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Tuesday, 12 November 1985
Page: 1963

Senator RICHARDSON —Is the Minister representing the Minister for Health aware of a report in the Sydney Morning Herald of 21 October 1985 in which an allergy doctor comments on the unknown effects of pesticides? Is it possible that blanket tests for all ages might indeed be unsatisfactory? Does the Minister consider that, as more doubts are raised, there is a case for a more thorough investigation of the whole area of pesticides and exposure to chemicals?

Senator GRIMES —Yes, I have seen the report in the Sydney Morning Herald referred to by Senator Richardson. The report describes cases of illness in people who have been exposed to pesticides and discusses the very real difficulty that the medical profession has in detecting whether a particular pesticide has in fact caused certain symptoms or illnesses. The simple fact is that there are no blanket tests for assessing such effects. The reference in the article to the existence of such tests was incorrect and quite inappropriate. The possible adverse reaction by humans to exposure to chemicals, including pesticides, is a matter for concern, and has been for some time. For this reason the Government established a toxicology unit in the Department of Health which, amongst other things, services three major committees of the National Health and Medical Research Council which regularly investigate a wide range of poisons, pesticides, agricultural chemicals and, in particular, food additives. The Council itself conducts annual surveys of the Australian food supply. The sur- veys, which analyse a wide variety of foodstuffs for heavy metals and pesticide residues, are proving to be a successful means of monitoring the safety of the food supply. These surveys will continue in 1986-87.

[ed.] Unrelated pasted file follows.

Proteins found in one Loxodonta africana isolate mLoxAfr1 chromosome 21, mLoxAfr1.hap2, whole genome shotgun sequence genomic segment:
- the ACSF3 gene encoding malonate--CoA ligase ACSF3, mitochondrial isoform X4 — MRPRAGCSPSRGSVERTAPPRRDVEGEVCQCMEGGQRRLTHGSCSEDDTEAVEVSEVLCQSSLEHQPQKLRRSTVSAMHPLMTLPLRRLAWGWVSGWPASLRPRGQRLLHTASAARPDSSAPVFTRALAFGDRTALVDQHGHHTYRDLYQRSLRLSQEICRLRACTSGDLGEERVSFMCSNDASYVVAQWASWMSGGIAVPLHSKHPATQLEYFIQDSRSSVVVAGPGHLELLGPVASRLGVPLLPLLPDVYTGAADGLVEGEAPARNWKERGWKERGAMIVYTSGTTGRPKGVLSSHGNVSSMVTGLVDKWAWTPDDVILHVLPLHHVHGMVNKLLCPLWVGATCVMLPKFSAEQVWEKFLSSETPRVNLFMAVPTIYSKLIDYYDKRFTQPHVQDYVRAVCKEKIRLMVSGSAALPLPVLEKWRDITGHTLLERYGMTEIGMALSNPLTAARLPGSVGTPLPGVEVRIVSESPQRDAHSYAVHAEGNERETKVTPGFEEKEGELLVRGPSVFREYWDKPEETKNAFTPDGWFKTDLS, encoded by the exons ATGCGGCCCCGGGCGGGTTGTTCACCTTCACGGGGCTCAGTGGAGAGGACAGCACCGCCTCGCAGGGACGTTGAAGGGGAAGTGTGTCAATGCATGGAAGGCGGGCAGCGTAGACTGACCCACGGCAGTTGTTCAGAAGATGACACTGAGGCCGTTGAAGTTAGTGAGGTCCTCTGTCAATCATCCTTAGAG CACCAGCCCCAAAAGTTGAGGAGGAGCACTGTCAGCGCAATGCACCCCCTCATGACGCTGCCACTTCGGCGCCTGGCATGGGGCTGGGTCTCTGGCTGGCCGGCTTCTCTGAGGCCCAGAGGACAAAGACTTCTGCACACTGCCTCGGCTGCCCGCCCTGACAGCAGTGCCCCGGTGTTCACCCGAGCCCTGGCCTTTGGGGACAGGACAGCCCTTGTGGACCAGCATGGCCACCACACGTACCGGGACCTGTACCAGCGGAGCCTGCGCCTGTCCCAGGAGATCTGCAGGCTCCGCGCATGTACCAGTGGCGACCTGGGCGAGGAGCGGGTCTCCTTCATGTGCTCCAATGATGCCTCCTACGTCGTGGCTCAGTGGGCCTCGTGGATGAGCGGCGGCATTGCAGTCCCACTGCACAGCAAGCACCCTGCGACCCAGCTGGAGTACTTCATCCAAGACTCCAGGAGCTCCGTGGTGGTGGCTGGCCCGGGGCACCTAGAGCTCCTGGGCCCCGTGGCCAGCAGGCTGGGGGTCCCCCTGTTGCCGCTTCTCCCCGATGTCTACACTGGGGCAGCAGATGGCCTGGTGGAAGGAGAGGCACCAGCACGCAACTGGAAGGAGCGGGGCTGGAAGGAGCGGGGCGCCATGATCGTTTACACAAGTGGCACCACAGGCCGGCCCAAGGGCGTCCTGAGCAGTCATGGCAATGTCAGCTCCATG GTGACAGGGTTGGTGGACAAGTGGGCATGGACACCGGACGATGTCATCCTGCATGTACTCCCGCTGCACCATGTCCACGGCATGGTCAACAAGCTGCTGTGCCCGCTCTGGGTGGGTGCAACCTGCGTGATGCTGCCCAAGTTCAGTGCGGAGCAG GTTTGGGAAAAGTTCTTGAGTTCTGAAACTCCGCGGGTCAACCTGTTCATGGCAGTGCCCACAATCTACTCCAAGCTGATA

We intend to bring into the Parliament in 1986 legislation to establish a comprehensive chemicals notification and assessment scheme to expand the existing controls over chemicals such as pharmaceutical drugs. Once in place, the scheme will ensure that all chemicals currently in use in the community are subjected to surveillance and control. It will also exercise control over new chemicals so that before they can be introduced into use either in industry or the community generally they will be subject to stringent safety evaluation and, thereafter, their use will be monitored. This scheme constitutes a firm and positive response by the Government to its concern and the community's concern about a wide range of chemical substances and their potential effects on human health. We, with other comparable countries, believe that by careful surveillance, monitoring and testing we can keep under control what is obviously a tendency, and that is the production of diseases or the production of symptom groups by new chemicals which are, as Senator Richardson and others realise, being introduced every day for the benefit of mankind. We want to make sure that they do not cause too much of a hazard to mankind.